In November, officials at The Evergreen State College in Olympia, Washington scoffed at legal threats and stood firmly by their decision to let a 45-year-old student with a penis use the women’s locker room, and walk naked in front of girls as young as six. (RELATED: College OKs transgender man’s full monty to underage girls in womens’ locker room)

In September, the American Civil Liberties Union filed a complaint on behalf of Alex Wilson, a transgender student in Florida who says he is a discrimination victim because the trade school he attends has prohibited him from using the women’s restroom because he isn’t biologically a woman. (RELATED: ACLU insists that transgender man be allowed to use women’s bathroom)

In August, California Gov. Jerry Brown, a Democrat, signed a controversial law stipulating that all public school students must have access to facilities, sports teams, and programs that are “consistent with his or her gender identity,” rather than actual biological composition. (RELATED: Calif. governor signs transgendered students’ rights bill)

That law has since been blocked temporarily by a signature drive spearheaded by California conservatives. If the signature drive is ultimately successful, the issue will appear on a November 2014 ballot. (RELATED: DEMOCRACY NOW! California’s choose-your-own locker room law faces ballot drive)

In June, the Colorado Civil Rights Division decided in favor of transgender first-grader Coy Mathis, who had been prohibited from using the girls’ bathroom at a public elementary school. (RELATED: Transgender first-grader wins civil rights suit after girls’ bathroom ban)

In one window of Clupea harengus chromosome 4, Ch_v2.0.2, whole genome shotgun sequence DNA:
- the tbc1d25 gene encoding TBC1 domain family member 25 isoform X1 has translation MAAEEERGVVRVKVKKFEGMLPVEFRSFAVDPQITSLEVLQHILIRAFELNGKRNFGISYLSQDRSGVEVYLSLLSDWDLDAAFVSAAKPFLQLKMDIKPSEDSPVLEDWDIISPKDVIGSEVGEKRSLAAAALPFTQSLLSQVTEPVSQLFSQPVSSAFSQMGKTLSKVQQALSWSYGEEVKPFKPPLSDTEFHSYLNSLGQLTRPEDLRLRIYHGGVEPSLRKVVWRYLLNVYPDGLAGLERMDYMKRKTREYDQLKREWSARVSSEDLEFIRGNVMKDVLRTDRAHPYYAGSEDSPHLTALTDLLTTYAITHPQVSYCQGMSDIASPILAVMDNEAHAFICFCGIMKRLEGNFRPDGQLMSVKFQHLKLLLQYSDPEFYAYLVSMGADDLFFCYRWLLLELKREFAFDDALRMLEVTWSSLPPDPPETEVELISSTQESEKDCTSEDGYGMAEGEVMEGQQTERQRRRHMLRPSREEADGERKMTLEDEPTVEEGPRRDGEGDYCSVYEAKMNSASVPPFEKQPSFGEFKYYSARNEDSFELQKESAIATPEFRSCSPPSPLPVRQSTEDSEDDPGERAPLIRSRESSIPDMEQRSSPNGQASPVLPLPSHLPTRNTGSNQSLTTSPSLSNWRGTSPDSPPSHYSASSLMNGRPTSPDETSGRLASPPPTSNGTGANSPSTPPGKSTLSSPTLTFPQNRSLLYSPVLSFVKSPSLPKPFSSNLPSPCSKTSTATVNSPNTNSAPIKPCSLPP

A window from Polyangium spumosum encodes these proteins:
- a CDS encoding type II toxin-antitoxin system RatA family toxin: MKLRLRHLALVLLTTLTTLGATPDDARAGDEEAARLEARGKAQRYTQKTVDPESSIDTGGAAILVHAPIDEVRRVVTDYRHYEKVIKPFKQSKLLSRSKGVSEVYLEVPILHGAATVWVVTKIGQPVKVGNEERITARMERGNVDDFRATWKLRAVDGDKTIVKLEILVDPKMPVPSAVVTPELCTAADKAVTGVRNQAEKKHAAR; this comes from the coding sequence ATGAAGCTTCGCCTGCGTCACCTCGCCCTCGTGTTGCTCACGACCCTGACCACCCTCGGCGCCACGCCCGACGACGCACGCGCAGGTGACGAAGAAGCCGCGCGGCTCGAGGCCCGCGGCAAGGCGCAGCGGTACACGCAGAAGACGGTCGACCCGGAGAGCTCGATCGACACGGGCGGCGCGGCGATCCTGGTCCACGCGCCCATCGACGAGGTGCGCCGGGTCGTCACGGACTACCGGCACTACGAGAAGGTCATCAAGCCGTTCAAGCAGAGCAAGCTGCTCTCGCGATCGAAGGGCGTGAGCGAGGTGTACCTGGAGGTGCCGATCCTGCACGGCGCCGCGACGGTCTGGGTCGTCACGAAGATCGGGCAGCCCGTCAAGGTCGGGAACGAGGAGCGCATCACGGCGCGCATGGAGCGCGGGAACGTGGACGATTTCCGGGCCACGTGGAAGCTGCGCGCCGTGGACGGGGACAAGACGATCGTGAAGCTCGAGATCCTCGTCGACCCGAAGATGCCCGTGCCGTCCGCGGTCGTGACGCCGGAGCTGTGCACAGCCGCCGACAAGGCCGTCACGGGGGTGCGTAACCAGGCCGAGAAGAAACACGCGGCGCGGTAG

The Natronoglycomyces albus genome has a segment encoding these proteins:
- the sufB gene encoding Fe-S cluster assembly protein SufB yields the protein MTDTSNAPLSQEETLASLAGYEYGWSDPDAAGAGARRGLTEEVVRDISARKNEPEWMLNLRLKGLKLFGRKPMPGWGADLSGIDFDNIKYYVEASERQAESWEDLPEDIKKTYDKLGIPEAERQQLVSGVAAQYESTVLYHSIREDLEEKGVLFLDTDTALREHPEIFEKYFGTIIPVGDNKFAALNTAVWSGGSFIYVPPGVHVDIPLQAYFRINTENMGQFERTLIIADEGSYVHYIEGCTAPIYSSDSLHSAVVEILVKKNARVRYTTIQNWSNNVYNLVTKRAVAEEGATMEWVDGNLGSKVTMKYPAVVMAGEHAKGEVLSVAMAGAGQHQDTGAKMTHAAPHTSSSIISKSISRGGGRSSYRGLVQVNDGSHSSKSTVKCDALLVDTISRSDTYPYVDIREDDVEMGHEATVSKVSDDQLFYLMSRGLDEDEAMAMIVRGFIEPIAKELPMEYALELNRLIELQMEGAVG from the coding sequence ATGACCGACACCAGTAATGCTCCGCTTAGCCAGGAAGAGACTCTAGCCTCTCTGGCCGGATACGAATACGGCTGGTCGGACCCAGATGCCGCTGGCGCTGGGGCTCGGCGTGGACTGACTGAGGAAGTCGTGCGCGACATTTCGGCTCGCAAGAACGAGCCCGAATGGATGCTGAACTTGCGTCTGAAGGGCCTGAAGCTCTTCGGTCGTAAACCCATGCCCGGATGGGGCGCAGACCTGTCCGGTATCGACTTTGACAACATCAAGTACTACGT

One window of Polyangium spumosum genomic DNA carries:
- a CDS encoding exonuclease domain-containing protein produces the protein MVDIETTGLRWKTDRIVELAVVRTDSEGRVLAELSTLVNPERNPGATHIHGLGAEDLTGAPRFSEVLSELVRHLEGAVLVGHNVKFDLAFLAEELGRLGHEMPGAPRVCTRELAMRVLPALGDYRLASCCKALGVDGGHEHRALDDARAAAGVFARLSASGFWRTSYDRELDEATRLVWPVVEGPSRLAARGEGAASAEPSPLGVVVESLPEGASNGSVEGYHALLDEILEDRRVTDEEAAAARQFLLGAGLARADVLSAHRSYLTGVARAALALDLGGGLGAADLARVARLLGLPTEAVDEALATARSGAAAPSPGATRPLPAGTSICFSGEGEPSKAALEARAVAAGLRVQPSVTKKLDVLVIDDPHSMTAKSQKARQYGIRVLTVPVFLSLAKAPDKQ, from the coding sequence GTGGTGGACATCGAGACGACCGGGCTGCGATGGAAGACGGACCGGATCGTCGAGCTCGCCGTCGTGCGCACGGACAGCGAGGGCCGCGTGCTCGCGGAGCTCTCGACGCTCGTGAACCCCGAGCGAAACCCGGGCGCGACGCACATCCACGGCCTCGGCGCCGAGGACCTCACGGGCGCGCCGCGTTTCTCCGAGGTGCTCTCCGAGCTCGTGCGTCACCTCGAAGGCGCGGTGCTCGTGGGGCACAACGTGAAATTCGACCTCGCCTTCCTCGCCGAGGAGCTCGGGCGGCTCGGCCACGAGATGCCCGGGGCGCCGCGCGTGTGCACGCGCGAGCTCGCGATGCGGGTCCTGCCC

Later, in November, a school board member in rural Delta County, Colorado courted controversy after suggesting that children in public schools should only use the designated bathrooms that match their genitalia. (RELATED: Colorado school board member now infamous for opposing transgender bathroom laws)

Last February, the Massachusetts Department of Education issued an 11-page set of guidelines explaining that transgender students should be permitted to use the bathroom they feel most comfortable using. (RELATED: New Massachusetts rules allow transgender students to choose their own bathroom)

Lastly, and very ironically, admissions staffers at highly progressive Smith College rejected transgender high school student Calliope Wong’s application — and even returned his application fee — back in March because his genitalia doesn’t fit the all-female school’s admission requirements. (RELATED: Transgender student denied admission to all-female Smith College)

“As you may remember from our previous correspondence, Smith is a women’s college, which means that undergraduate applicants to Smith must be female at the time of admission,” the admissions dean Debra Shaver wrote to Wong.